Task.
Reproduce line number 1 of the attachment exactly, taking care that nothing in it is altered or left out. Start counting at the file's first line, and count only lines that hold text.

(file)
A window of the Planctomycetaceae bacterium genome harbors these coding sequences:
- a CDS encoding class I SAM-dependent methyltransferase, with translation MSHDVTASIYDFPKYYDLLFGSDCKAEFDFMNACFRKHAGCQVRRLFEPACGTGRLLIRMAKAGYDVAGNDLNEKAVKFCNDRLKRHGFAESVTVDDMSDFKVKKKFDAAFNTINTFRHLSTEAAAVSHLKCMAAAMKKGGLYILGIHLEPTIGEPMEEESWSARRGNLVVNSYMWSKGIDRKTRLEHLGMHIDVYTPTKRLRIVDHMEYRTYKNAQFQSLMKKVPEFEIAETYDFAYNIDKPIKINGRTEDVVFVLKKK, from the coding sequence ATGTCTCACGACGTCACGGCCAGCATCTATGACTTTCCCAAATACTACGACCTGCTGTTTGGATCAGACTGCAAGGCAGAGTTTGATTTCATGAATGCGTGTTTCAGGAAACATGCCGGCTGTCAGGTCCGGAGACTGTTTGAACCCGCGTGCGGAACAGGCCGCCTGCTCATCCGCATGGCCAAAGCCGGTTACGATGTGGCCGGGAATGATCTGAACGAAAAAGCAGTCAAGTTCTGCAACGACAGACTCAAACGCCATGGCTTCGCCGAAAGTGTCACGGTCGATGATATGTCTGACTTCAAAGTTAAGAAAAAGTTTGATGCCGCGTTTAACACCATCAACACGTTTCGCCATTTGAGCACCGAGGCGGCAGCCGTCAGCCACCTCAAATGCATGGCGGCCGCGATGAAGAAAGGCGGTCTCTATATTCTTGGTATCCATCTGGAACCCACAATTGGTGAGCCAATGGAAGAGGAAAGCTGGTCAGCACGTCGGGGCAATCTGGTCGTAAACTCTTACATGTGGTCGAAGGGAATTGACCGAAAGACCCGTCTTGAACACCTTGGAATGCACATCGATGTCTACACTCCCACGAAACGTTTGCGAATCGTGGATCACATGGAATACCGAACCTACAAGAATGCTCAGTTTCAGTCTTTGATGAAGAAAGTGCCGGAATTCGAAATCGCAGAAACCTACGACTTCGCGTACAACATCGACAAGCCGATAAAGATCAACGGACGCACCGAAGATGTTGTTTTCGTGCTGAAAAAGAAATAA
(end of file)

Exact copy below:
A window of the Planctomycetaceae bacterium genome harbors these coding sequences: